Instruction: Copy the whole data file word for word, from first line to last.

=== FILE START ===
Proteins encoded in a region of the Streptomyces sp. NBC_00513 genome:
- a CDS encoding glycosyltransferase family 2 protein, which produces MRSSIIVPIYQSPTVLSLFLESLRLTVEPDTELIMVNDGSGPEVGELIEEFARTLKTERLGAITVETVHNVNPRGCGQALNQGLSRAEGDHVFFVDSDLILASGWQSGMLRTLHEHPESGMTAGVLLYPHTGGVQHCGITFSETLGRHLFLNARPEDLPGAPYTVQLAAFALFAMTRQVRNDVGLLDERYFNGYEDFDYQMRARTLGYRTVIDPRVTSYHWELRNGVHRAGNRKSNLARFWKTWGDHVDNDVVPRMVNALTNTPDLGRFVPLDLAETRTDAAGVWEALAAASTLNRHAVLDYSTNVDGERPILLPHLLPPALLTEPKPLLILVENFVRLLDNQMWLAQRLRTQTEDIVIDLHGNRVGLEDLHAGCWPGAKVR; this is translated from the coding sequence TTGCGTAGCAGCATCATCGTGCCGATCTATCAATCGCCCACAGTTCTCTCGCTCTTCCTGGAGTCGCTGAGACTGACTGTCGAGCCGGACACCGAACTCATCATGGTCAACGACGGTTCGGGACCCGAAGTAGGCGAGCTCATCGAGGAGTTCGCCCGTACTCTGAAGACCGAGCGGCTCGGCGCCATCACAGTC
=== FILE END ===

Proteins encoded in a region of the Streptomyces sp. NBC_00513 genome:
- a CDS encoding glycosyltransferase family 2 protein, which produces MRSSIIVPIYQSPTVLSLFLESLRLTVEPDTELIMVNDGSGPEVGELIEEFARTLKTERLGAITVETVHNVNPRGCGQALNQGLSRAEGDHVFFVDSDLILASGWQSGMLRTLHEHPESGMTAGVLLYPHTGGVQHCGITFSETLGRHLFLNARPEDLPGAPYTVQLAAFALFAMTRQVRNDVGLLDERYFNGYEDFDYQMRARTLGYRTVIDPRVTSYHWELRNGVHRAGNRKSNLARFWKTWGDHVDNDVVPRMVNALTNTPDLGRFVPLDLAETRTDAAGVWEALAAASTLNRHAVLDYSTNVDGERPILLPHLLPPALLTEPKPLLILVENFVRLLDNQMWLAQRLRTQTEDIVIDLHGNRVGLEDLHAGCWPGAKVR; this is translated from the coding sequence TTGCGTAGCAGCATCATCGTGCCGATCTATCAATCGCCCACAGTTCTCTCGCTCTTCCTGGAGTCGCTGAGACTGACTGTCGAGCCGGACACCGAACTCATCATGGTCAACGACGGTTCGGGACCCGAAGTAGGCGAGCTCATCGAGGAGTTCGCCCGTACTCTGAAGACCGAGCGGCTCGGCGCCATCACAGTC